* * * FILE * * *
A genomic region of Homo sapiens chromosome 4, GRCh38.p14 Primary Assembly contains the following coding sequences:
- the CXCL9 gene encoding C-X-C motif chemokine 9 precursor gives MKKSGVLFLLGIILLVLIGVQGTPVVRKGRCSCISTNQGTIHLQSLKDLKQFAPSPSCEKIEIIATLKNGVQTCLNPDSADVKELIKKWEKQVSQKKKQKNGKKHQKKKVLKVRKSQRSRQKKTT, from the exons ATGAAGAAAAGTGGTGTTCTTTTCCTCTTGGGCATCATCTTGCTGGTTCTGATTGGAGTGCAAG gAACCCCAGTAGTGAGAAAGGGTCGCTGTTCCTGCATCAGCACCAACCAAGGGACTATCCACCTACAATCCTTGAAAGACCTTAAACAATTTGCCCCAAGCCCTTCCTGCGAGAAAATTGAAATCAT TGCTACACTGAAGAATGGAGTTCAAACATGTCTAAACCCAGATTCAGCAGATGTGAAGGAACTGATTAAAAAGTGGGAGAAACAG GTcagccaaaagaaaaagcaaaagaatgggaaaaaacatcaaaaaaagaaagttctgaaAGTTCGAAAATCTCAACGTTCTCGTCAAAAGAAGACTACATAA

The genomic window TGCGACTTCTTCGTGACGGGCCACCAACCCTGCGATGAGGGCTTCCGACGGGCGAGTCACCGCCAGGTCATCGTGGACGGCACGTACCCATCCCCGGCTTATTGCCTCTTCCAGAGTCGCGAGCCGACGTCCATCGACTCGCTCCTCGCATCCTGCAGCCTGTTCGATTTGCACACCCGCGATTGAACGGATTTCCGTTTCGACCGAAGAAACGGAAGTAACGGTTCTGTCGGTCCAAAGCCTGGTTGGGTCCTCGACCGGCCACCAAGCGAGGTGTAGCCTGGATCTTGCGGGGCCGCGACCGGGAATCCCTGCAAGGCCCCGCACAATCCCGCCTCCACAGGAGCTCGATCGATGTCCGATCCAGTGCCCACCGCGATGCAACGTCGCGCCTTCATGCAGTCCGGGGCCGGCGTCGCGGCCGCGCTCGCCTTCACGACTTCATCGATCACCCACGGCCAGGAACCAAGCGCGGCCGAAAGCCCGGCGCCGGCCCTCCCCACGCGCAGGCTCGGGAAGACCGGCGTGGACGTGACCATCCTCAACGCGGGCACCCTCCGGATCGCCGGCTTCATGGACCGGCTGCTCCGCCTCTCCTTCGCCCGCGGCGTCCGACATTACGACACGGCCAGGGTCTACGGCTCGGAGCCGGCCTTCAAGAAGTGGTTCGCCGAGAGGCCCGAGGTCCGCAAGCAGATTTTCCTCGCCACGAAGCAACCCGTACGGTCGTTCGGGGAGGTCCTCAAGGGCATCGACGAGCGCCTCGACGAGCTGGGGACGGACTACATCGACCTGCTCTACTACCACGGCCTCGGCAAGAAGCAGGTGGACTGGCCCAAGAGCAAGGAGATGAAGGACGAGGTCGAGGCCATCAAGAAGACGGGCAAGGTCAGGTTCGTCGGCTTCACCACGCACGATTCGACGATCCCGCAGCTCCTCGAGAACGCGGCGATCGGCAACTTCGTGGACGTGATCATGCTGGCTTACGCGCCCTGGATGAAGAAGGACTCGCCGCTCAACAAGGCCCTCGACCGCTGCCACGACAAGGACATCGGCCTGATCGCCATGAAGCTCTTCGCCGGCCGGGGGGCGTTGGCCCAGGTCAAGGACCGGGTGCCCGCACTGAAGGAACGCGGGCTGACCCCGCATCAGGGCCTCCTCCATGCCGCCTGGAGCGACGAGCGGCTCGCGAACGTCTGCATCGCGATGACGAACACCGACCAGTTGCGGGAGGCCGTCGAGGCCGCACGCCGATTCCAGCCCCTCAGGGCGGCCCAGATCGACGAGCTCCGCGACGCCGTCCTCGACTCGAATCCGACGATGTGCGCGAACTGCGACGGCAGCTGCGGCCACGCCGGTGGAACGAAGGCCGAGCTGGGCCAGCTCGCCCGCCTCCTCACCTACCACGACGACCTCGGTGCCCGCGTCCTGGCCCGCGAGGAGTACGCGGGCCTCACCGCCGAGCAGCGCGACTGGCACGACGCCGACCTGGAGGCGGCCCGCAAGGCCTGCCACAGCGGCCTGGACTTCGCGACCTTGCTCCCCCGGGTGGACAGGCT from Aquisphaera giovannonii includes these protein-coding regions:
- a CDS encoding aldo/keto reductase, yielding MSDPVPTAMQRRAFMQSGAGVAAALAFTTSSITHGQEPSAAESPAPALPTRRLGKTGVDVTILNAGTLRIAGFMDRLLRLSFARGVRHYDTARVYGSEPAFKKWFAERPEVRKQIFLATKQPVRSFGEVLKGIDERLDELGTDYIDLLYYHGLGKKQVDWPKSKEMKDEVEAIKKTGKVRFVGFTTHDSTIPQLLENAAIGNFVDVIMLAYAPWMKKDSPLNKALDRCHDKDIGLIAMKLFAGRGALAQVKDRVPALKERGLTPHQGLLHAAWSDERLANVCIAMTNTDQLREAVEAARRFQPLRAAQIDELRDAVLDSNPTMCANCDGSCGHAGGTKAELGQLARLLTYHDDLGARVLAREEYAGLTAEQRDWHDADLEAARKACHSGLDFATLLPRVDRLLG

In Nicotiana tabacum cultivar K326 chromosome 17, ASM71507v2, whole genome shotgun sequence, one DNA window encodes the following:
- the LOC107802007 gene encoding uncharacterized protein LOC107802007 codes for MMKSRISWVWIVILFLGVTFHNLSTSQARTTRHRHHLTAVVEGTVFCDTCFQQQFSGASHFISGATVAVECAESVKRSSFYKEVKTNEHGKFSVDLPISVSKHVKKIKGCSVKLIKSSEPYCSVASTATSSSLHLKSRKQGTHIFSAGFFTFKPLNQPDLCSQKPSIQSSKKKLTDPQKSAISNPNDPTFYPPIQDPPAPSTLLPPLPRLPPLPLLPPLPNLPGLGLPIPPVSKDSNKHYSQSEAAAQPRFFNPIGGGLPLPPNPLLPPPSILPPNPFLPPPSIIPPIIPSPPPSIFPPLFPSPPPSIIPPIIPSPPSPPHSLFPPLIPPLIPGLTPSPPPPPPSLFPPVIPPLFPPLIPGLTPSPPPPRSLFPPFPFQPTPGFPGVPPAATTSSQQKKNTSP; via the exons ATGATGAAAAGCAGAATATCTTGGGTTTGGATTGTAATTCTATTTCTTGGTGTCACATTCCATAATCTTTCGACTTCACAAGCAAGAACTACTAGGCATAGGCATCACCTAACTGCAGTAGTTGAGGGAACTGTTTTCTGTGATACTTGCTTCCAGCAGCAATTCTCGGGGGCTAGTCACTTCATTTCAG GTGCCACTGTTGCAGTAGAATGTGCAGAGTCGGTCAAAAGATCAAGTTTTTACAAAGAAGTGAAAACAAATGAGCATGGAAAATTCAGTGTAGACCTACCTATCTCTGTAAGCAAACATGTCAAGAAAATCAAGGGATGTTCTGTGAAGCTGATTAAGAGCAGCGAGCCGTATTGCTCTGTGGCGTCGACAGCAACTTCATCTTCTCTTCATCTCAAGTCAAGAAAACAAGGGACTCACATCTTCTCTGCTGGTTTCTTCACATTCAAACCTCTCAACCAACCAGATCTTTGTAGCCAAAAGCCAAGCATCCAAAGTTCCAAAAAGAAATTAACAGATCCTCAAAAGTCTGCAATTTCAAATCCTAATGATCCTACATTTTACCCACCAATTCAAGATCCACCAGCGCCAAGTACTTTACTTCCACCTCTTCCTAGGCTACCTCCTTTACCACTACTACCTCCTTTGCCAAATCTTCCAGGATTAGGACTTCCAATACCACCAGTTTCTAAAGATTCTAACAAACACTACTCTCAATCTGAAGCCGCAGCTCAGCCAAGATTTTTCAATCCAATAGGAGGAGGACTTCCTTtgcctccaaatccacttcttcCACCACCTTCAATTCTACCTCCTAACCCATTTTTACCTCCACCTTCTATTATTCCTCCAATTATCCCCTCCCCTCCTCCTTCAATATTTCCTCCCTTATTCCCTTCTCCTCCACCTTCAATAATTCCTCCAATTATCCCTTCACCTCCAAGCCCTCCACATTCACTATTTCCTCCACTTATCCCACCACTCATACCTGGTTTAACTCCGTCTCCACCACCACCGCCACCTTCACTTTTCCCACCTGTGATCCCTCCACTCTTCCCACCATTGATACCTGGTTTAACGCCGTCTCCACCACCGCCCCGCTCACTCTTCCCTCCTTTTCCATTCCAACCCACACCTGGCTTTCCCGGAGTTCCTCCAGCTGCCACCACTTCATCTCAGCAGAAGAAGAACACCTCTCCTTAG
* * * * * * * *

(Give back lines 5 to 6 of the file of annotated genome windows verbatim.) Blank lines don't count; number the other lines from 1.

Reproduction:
In Nicotiana tabacum cultivar K326 chromosome 17, ASM71507v2, whole genome shotgun sequence, one DNA window encodes the following:
- the LOC107802007 gene encoding uncharacterized protein LOC107802007 codes for MMKSRISWVWIVILFLGVTFHNLSTSQARTTRHRHHLTAVVEGTVFCDTCFQQQFSGASHFISGATVAVECAESVKRSSFYKEVKTNEHGKFSVDLPISVSKHVKKIKGCSVKLIKSSEPYCSVASTATSSSLHLKSRKQGTHIFSAGFFTFKPLNQPDLCSQKPSIQSSKKKLTDPQKSAISNPNDPTFYPPIQDPPAPSTLLPPLPRLPPLPLLPPLPNLPGLGLPIPPVSKDSNKHYSQSEAAAQPRFFNPIGGGLPLPPNPLLPPPSILPPNPFLPPPSIIPPIIPSPPPSIFPPLFPSPPPSIIPPIIPSPPSPPHSLFPPLIPPLIPGLTPSPPPPPPSLFPPVIPPLFPPLIPGLTPSPPPPRSLFPPFPFQPTPGFPGVPPAATTSSQQKKNTSP; via the exons ATGATGAAAAGCAGAATATCTTGGGTTTGGATTGTAATTCTATTTCTTGGTGTCACATTCCATAATCTTTCGACTTCACAAGCAAGAACTACTAGGCATAGGCATCACCTAACTGCAGTAGTTGAGGGAACTGTTTTCTGTGATACTTGCTTCCAGCAGCAATTCTCGGGGGCTAGTCACTTCATTTCAG GTGCCACTGTTGCAGTAGAATGTGCAGAGTCGGTCAAAAGATCAAGTTTTTACAAAGAAGTGAAAACAAATGAGCATGGAAAATTCAGTGTAGACCTACCTATCTCTGTAAGCAAACATGTCAAGAAAATCAAGGGATGTTCTGTGAAGCTGATTAAGAGCAGCGAGCCGTATTGCTCTGTGGCGTCGACAGCAACTTCATCTTCTCTTCATCTCAAGTCAAGAAAACAAGGGACTCACATCTTCTCTGCTGGTTTCTTCACATTCAAACCTCTCAACCAACCAGATCTTTGTAGCCAAAAGCCAAGCATCCAAAGTTCCAAAAAGAAATTAACAGATCCTCAAAAGTCTGCAATTTCAAATCCTAATGATCCTACATTTTACCCACCAATTCAAGATCCACCAGCGCCAAGTACTTTACTTCCACCTCTTCCTAGGCTACCTCCTTTACCACTACTACCTCCTTTGCCAAATCTTCCAGGATTAGGACTTCCAATACCACCAGTTTCTAAAGATTCTAACAAACACTACTCTCAATCTGAAGCCGCAGCTCAGCCAAGATTTTTCAATCCAATAGGAGGAGGACTTCCTTtgcctccaaatccacttcttcCACCACCTTCAATTCTACCTCCTAACCCATTTTTACCTCCACCTTCTATTATTCCTCCAATTATCCCCTCCCCTCCTCCTTCAATATTTCCTCCCTTATTCCCTTCTCCTCCACCTTCAATAATTCCTCCAATTATCCCTTCACCTCCAAGCCCTCCACATTCACTATTTCCTCCACTTATCCCACCACTCATACCTGGTTTAACTCCGTCTCCACCACCACCGCCACCTTCACTTTTCCCACCTGTGATCCCTCCACTCTTCCCACCATTGATACCTGGTTTAACGCCGTCTCCACCACCGCCCCGCTCACTCTTCCCTCCTTTTCCATTCCAACCCACACCTGGCTTTCCCGGAGTTCCTCCAGCTGCCACCACTTCATCTCAGCAGAAGAAGAACACCTCTCCTTAG